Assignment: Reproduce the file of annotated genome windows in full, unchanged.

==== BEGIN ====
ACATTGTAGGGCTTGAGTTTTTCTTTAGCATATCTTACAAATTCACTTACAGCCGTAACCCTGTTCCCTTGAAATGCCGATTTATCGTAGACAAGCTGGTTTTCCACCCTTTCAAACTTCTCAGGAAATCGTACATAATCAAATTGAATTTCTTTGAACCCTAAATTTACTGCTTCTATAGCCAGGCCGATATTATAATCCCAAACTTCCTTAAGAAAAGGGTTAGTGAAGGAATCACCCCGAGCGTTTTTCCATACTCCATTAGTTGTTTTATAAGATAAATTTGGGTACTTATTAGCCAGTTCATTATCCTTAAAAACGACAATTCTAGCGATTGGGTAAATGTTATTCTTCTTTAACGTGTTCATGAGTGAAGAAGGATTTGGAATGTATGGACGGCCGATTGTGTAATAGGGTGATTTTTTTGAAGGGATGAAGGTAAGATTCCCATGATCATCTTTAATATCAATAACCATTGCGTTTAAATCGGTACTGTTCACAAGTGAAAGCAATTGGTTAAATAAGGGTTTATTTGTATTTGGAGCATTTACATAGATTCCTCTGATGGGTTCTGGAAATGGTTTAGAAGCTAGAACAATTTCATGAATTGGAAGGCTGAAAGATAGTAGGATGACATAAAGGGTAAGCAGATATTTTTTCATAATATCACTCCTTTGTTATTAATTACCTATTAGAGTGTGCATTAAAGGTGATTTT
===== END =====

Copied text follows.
ACATTGTAGGGCTTGAGTTTTTCTTTAGCATATCTTACAAATTCACTTACAGCCGTAACCCTGTTCCCTTGAAATGCCGATTTATCGTAGACAAGCTGGTTTTCCACCCTTTCAAACTTCTCAGGAAATCGTACATAATCAAATTGAATTTCTTTGAACCCTAAATTTACTGCTTCTATAGCCAGGCCGATATTATAATCCCAAACTTCCTTAAGAAAAGGGTTAGTGAAGGAATCACCCCGAGCGTTTTTCCATACTCCATTAGTTGTTTTATAAGATAAATTTGGGTACTTATTAGCCAGTTCATTATCCTTAAAAACGACAATTCTAGCGATTGGGTAAATGTTATTCTTCTTTAACGTGTTCATGAGTGAAGAAGGATTTGGAATGTATGGACGGCCGATTGTGTAATAGGGTGATTTTTTTGAAGGGATGAAGGTAAGATTCCCATGATCATCTTTAATATCAATAACCATTGCGTTTAAATCGGTACTGTTCACAAGTGAAAGCAATTGGTTAAATAAGGGTTTATTTGTATTTGGAGCATTTACATAGATTCCTCTGATGGGTTCTGGAAATGGTTTAGAAGCTAGAACAATTTCATGAATTGGAAGGCTGAAAGATAGTAGGATGACATAAAGGGTAAGCAGATATTTTTTCATAATATCACTCCTTTGTTATTAATTACCTATTAGAGTGTGCATTAAAGGTGATTTT